You will notice that the recent outrage over the (outrageous) hacking and threats against Sony Pictures has a rare cross-ideological and partisan unity to it. I was skeptical of the idea that North Korea was behind it at first, and I continue to think there’s some shoe left to drop; saying “we know the North Koreans did it because the US government says they did” is pretty weak tea, given how regularly and unashamedly this  government lies to its people. But sure: I wouldn’t put it past them. Like I say, it’s a horrific regime, with genuine instability at the top. Anyway, we’ve got ourselves a moment of unusual unanimity. You could throw some cold water on it all; despite the incredible evil of the North Korean regime, it’s a pure, non-ideological and objective fact that since the Korean war, the United States has caused vastly more devastation and loss of innocent life than the regime in NK. More to the point, there’s t he simple fact that these rituals are always at least partially about ignoring our own problems, using other country’s problems as a way to avoid talking about our own. “LOL Russia, how’s the ruble doing” is what a failed society says when it wants to ignore that it has imprisoned, harassed, and murdered generations of its most vulnerable racial groups, tortured and sexually assaulted its enemies and some who were mistaken for its enemies, done nothing to meaningfully address a massive ecological catastrophe that its own scientists are warning about, subjects its people to mass surveillance, spent $2.5 trillion combined on two failed recent wars, and developed an economy that functions as a machine for putting more and more money in the hands of the tiny few.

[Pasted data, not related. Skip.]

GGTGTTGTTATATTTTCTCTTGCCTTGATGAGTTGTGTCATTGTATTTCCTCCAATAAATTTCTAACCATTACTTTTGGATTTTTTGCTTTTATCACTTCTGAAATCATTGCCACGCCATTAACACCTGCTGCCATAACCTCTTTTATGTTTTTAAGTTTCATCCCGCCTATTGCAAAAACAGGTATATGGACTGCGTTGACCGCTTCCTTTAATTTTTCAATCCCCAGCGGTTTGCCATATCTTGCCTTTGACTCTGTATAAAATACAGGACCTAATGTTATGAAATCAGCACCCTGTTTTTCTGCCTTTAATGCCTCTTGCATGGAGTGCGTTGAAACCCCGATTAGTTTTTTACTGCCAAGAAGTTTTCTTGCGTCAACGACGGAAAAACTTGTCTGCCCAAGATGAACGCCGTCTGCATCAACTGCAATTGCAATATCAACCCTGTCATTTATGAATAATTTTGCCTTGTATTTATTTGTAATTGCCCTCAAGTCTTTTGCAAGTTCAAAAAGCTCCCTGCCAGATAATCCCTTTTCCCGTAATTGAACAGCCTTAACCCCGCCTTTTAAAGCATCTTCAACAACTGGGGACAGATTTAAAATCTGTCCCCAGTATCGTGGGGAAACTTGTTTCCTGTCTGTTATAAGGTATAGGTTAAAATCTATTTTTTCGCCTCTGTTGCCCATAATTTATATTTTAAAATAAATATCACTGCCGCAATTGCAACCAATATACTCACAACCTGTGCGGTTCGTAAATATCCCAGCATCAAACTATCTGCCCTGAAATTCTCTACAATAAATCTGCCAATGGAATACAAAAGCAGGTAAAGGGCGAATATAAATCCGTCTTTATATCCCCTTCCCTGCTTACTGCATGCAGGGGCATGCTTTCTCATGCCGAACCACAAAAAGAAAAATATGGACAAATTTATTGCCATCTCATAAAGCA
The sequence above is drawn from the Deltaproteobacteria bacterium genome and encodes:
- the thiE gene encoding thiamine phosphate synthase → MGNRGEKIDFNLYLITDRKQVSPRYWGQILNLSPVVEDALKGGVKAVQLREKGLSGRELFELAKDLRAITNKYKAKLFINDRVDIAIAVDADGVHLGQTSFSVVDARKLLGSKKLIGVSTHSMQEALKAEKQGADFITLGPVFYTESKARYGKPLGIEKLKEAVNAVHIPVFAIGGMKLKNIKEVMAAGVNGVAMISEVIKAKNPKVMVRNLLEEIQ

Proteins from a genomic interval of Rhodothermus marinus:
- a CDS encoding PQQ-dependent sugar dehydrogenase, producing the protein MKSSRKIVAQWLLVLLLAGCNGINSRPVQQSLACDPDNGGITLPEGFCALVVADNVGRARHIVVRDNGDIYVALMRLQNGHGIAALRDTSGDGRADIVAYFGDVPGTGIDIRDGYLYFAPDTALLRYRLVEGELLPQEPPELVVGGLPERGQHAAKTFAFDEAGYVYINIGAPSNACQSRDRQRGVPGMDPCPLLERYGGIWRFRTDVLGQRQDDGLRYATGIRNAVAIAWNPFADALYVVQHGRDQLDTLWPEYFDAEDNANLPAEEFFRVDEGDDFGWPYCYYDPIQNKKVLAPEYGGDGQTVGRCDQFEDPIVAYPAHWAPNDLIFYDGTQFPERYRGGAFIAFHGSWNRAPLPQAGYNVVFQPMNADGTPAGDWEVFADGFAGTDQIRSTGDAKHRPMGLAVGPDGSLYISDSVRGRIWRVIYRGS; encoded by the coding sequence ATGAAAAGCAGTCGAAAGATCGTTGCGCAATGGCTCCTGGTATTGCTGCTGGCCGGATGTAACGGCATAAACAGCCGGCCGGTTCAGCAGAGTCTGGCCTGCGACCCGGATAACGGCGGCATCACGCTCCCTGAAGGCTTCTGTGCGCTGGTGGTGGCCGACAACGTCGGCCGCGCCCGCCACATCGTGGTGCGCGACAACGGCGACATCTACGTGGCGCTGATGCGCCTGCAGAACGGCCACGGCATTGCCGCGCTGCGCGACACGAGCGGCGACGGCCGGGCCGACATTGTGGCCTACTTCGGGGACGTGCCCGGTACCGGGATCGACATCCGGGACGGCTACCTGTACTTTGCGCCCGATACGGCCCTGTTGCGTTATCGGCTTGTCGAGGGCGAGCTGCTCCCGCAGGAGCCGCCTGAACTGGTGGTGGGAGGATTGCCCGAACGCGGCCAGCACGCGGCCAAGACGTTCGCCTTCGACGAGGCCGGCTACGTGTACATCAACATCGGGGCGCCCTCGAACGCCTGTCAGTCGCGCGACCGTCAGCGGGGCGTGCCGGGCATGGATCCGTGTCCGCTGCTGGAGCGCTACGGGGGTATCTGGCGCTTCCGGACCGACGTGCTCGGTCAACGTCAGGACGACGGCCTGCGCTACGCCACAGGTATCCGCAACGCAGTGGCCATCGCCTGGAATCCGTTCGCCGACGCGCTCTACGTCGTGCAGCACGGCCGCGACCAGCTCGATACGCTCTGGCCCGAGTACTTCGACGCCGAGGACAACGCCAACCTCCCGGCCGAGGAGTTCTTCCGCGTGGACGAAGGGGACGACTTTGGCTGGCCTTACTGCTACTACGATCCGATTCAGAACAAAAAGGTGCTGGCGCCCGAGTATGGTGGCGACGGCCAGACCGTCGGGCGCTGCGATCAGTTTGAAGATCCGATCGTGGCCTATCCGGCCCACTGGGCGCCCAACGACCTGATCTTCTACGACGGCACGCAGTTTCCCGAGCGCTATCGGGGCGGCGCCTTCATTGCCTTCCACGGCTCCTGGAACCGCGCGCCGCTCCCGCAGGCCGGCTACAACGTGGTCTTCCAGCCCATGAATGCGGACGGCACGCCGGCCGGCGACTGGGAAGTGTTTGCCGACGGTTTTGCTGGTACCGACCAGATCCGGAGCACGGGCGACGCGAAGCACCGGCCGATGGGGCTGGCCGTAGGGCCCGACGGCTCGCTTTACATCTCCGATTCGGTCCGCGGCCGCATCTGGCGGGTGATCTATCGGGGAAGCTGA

For the moment, I’d prefer to focus a little more closely on the issue of movie theaters and studios censoring films out of fear of the regime. Like most people, I find this both chilling and absurd; North Korea has no more ability to cause great violence in the United States than your average terrorist group, which means that it  could inflict an emotional and human toll but on a very limited scale. The dominant lesson of post-9/11 terrorism is that it’s really hard to actually cause widespread damage via terrorism. What’s especially weird about all this is that North Korea threatens things all the time, but nobody pays attention or cares, because they have neither the ability to pull off most of what they threaten nor the intention of actually going through with it. So while the bad behavior here is certainly the fault of North Korea (and/or whoever else is behind it), there’s plenty of shame for those companies, too. But everybody’s unified: North Korea’s regime is bad. Hacking is bad. Blackmail is bad. Terrorist threats are bad. As Fred Durst would say, we are all in aggreance.